For This Runner, Lahey Cancer Institute 5K Walk & Run Has Special Meaning

When Sara O’Brien first started running in the Lahey Cancer Institute 5K Walk & Run, she had no idea that one day she’d be running as a cancer survivor. O’Brien, an inpatient dietitian at Lahey, was a competitive runner who became involved in the event to support the work of the hospital. In June 2012, Sara was the first female finisher of the Lahey 5K, in 20 minutes, 32 seconds. Three months later, at the age of 30, Sarah was diagnosed with a type of breast cancer called invasive ductal carcinoma.

She underwent intensive treatment for seven months, and has been taking the hormone tamoxifen since 2013. Now that she runs as a cancer survivor, the race has taken on a new meaning for her. “A lot of people who supported me through treatment come, and the day is now a big celebratory event for me and my co-survivors,” she said. She and her team raise money for the event with a bake sale, which has grown every year. “We used to be happy raising $300 to $400, but after my treatment and diagnosis, it expanded. Now we’re disappointed if we don’t raise at least $1,000.”

Her team is now called Team NED, after the term “no evidence of disease” – an important milestone that she celebrates at the 5K every year with her mother Chris and other friends, family and colleagues. Last year, O’Brien ran the 5K in 24 minutes, 40 seconds. “I knew I was doing OK when I passed my oncologist—that was a pretty great feeling,” she said.

This year, O’Brien and Team NED will once again be participating in the event on June 24 at Burlington High School.

Every year for the past 11 years more than 1,500 people join the Lahey 5K, raising over $1.8 million dollars to develop and enhance cancer services for Lahey health. The funds benefit the thousands of patients who are treated for cancer at a Lahey Health Hospital at all of the Lahey Health cancer centers, which are located at Beverly and Addison Gilbert hospitals; Lahey Hospital & Medical Center, Burlington; Lahey Medical Center, Peabody; and Winchester Hospital.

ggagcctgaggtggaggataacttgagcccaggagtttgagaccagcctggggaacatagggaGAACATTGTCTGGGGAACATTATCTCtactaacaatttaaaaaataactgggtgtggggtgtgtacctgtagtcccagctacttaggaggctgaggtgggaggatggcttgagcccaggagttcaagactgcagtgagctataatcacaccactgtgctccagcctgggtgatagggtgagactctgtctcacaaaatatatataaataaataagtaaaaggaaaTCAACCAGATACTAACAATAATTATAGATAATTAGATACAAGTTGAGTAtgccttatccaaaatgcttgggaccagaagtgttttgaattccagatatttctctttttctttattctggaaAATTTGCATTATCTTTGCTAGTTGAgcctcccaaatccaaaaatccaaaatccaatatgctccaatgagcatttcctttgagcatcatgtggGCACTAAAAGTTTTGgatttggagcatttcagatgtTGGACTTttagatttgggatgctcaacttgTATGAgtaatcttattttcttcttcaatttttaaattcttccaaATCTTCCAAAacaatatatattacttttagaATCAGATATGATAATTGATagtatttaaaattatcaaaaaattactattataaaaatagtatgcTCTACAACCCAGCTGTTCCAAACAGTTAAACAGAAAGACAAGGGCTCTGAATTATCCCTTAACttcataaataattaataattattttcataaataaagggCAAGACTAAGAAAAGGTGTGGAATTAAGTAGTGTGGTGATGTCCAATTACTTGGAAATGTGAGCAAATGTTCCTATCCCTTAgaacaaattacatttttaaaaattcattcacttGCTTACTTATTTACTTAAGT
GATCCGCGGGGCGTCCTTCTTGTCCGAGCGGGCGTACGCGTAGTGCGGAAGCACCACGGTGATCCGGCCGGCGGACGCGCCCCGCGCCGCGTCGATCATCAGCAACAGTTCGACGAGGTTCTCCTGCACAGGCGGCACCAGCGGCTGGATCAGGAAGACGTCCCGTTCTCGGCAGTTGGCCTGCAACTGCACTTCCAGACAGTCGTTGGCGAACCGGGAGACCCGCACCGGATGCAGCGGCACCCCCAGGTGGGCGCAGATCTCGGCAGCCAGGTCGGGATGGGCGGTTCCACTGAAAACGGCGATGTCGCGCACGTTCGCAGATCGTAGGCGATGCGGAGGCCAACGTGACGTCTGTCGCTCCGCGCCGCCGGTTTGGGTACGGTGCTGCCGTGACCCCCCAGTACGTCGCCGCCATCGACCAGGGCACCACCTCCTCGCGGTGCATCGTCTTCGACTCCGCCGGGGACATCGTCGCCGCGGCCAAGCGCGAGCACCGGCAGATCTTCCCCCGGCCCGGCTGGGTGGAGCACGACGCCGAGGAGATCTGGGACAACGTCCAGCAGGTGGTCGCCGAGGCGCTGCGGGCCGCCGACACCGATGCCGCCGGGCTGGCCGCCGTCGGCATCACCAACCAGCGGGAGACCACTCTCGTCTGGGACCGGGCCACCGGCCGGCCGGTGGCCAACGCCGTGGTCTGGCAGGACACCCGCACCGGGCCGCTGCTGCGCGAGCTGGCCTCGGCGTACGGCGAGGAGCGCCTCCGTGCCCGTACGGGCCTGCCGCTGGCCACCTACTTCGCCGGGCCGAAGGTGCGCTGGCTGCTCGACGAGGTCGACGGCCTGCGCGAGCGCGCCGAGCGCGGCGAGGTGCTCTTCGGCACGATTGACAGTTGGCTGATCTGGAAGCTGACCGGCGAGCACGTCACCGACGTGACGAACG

Most recently, the funds were used to purchase a tablet-based tool for all the hospitals that patients can use to assess their lifetime breast cancer risk. Funds have also been used to provide cancer support groups, purchase blanket warmers and create a healing garden outside the cancer center at Lahey Medical Center, Peabody. It has also supported Lahey’s pioneering screening program to detect early stage lung cancer and to hire a research nurse for Lahey’s clinical research program.

Thanks to the generosity of last year’s participants and an increase in sponsors, donors, and participants, the 2016 Cancer Walk & Run raised $298,000. This year, the goal is even more ambitious: $350,000. O’Brien said, “I’ll be competing, but I’ll also be celebrating all the survivors and Lahey cancer centers and all the good work they do.”

To donate to Sara’s team or the event, or to join Sara in the 5K, click here.